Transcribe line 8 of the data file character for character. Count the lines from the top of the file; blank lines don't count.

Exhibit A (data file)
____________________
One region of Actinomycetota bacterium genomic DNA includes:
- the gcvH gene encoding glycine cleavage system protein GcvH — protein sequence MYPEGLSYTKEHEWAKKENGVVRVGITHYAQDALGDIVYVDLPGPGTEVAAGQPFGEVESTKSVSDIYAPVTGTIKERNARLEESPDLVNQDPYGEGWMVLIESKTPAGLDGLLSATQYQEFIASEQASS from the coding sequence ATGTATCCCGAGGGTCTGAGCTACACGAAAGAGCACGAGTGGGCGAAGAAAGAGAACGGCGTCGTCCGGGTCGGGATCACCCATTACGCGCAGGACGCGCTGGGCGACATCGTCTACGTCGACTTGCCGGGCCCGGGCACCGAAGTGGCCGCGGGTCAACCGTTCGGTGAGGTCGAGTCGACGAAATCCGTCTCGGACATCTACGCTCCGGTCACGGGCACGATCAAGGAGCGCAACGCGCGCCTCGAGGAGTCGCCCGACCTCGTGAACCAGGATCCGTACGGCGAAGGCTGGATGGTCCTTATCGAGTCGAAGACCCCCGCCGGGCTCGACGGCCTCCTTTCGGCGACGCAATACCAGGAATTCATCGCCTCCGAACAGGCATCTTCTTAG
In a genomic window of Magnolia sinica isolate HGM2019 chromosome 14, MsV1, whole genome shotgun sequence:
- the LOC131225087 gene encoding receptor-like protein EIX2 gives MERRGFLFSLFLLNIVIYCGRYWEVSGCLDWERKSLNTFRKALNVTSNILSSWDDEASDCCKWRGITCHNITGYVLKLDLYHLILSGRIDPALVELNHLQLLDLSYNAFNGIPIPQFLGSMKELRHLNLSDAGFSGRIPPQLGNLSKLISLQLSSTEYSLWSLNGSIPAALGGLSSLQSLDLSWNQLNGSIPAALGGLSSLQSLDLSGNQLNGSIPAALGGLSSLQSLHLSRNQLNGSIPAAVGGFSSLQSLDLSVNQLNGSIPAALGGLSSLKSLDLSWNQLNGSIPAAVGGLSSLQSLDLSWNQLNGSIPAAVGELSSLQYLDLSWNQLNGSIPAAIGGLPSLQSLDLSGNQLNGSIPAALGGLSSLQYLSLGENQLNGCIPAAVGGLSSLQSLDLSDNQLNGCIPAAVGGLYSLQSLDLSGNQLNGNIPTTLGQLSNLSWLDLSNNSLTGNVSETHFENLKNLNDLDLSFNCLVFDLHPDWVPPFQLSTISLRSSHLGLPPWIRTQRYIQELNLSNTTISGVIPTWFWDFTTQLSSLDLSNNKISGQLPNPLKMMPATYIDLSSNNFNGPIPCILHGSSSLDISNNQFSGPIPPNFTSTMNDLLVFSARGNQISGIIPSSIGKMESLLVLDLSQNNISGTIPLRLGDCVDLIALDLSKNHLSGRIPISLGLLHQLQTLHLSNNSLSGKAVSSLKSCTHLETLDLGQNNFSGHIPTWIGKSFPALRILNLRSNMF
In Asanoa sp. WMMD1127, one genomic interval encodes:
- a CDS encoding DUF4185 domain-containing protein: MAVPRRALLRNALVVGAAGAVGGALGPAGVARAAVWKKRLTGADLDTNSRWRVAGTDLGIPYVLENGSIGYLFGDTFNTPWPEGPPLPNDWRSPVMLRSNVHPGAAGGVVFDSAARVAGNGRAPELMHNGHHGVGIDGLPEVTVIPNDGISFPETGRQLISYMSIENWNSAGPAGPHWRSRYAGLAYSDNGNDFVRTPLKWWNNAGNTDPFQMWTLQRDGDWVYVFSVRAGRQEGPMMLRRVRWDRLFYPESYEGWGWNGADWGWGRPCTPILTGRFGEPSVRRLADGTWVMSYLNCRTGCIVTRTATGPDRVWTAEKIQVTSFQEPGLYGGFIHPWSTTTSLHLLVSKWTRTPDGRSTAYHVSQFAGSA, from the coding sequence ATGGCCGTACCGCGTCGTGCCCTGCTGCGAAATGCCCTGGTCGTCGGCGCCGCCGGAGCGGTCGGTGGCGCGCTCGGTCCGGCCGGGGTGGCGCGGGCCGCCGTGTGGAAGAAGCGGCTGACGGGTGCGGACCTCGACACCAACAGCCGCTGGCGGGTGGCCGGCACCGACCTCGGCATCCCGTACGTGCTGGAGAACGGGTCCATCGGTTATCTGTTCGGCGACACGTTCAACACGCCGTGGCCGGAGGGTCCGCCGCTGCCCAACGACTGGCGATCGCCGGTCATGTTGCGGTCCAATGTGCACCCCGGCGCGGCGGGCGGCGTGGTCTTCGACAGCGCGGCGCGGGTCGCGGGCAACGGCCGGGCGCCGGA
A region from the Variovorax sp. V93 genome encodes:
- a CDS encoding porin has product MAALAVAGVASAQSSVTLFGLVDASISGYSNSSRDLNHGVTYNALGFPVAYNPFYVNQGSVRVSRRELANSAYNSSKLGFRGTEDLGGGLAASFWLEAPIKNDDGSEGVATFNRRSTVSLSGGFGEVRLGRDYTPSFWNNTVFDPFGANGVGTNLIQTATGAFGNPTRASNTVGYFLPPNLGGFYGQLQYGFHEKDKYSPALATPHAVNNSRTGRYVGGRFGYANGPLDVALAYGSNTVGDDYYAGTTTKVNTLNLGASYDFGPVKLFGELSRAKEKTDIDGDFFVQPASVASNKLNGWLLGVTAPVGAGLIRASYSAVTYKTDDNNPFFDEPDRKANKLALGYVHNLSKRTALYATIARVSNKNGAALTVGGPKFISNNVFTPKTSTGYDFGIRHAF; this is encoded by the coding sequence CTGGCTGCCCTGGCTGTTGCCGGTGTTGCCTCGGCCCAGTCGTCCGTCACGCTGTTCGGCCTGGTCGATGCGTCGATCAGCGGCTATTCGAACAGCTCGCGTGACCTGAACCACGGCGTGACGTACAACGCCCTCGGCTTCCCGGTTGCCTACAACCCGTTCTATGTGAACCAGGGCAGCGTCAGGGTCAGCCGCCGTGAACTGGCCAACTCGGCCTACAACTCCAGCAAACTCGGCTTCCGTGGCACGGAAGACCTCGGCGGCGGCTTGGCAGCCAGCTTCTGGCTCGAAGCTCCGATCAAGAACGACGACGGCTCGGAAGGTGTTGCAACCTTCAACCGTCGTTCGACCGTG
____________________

- a CDS encoding porin has product MAALAVAGVASAQSSVTLFGLVDASISGYSNSSRDLNHGVTYNALGFPVAYNPFYVNQGSVRVSRRELANSAYNSSKLGFRGTEDLGGGLAASFWLEAPIKNDDGSEGVATFNRRSTVSLSGGFGEVRLGRDYTPSFWNNTVFDPFGANGVGTNLIQTATGAFGNPTRASNTVGYFLPPNLGGFYGQLQYGFHEKDKYSPALATPHAVNNSRTGRYVGGRFGYANGPLDVALAYGSNTVGDDYYAGTTTKVNTLNLGASYDFGPVKLFGELSRAKEKTDIDGDFFVQPASVASNKLNGWLLGVTAPVGAGLIRASYSAVTYKTDDNNPFFDEPDRKANKLALGYVHNLSKRTALYATIARVSNKNGAALTVGGPKFISNNVFTPKTSTGYDFGIRHAF; this is encoded by the coding sequence CTGGCTGCCCTGGCTGTTGCCGGTGTTGCCTCGGCCCAGTCGTCCGTCACGCTGTTCGGCCTGGTCGATGCGTCGATCAGCGGCTATTCGAACAGCTCGCGTGACCTGAACCACGGCGTGACGTACAACGCCCTCGGCTTCCCGGTTGCCTACAACCCGTTCTATGTGAACCAGGGCAGCGTCAGGGTCAGCCGCCGTGAACTGGCCAACTCGGCCTACAACTCCAGCAAACTCGGCTTCCGTGGCACGGAAGACCTCGGCGGCGGCTTGGCAGCCAGCTTCTGGCTCGAAGCTCCGATCAAGAACGACGACGGCTCGGAAGGTGTTGCAACCTTCAACCGTCGTTCGACCGTG